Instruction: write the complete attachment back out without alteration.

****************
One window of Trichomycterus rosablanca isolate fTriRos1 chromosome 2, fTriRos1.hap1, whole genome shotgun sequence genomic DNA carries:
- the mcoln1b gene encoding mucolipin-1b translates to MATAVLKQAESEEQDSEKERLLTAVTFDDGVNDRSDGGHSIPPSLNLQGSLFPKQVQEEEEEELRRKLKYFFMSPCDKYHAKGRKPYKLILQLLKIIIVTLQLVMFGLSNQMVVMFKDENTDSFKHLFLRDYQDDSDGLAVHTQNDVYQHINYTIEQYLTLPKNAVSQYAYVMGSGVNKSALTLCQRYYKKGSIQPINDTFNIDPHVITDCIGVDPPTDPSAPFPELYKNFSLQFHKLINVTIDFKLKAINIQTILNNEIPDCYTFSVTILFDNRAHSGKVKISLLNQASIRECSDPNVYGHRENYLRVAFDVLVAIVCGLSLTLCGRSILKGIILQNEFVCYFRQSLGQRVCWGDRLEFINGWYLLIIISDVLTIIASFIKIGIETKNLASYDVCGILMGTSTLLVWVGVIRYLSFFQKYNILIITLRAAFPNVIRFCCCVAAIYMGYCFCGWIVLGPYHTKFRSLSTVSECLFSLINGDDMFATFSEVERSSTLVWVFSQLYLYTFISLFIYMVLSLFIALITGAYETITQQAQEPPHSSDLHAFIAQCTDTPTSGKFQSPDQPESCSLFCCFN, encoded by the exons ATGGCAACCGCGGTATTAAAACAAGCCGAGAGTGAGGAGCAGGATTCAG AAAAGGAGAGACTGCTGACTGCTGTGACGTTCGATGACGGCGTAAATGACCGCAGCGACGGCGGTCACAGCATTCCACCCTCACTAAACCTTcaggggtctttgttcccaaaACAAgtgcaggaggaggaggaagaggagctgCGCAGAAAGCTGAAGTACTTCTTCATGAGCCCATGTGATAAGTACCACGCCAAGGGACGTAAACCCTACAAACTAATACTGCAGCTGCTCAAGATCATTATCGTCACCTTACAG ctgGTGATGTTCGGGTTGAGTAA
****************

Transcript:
One window of Trichomycterus rosablanca isolate fTriRos1 chromosome 2, fTriRos1.hap1, whole genome shotgun sequence genomic DNA carries:
- the mcoln1b gene encoding mucolipin-1b translates to MATAVLKQAESEEQDSEKERLLTAVTFDDGVNDRSDGGHSIPPSLNLQGSLFPKQVQEEEEEELRRKLKYFFMSPCDKYHAKGRKPYKLILQLLKIIIVTLQLVMFGLSNQMVVMFKDENTDSFKHLFLRDYQDDSDGLAVHTQNDVYQHINYTIEQYLTLPKNAVSQYAYVMGSGVNKSALTLCQRYYKKGSIQPINDTFNIDPHVITDCIGVDPPTDPSAPFPELYKNFSLQFHKLINVTIDFKLKAINIQTILNNEIPDCYTFSVTILFDNRAHSGKVKISLLNQASIRECSDPNVYGHRENYLRVAFDVLVAIVCGLSLTLCGRSILKGIILQNEFVCYFRQSLGQRVCWGDRLEFINGWYLLIIISDVLTIIASFIKIGIETKNLASYDVCGILMGTSTLLVWVGVIRYLSFFQKYNILIITLRAAFPNVIRFCCCVAAIYMGYCFCGWIVLGPYHTKFRSLSTVSECLFSLINGDDMFATFSEVERSSTLVWVFSQLYLYTFISLFIYMVLSLFIALITGAYETITQQAQEPPHSSDLHAFIAQCTDTPTSGKFQSPDQPESCSLFCCFN, encoded by the exons ATGGCAACCGCGGTATTAAAACAAGCCGAGAGTGAGGAGCAGGATTCAG AAAAGGAGAGACTGCTGACTGCTGTGACGTTCGATGACGGCGTAAATGACCGCAGCGACGGCGGTCACAGCATTCCACCCTCACTAAACCTTcaggggtctttgttcccaaaACAAgtgcaggaggaggaggaagaggagctgCGCAGAAAGCTGAAGTACTTCTTCATGAGCCCATGTGATAAGTACCACGCCAAGGGACGTAAACCCTACAAACTAATACTGCAGCTGCTCAAGATCATTATCGTCACCTTACAG ctgGTGATGTTCGGGTTGAGTAA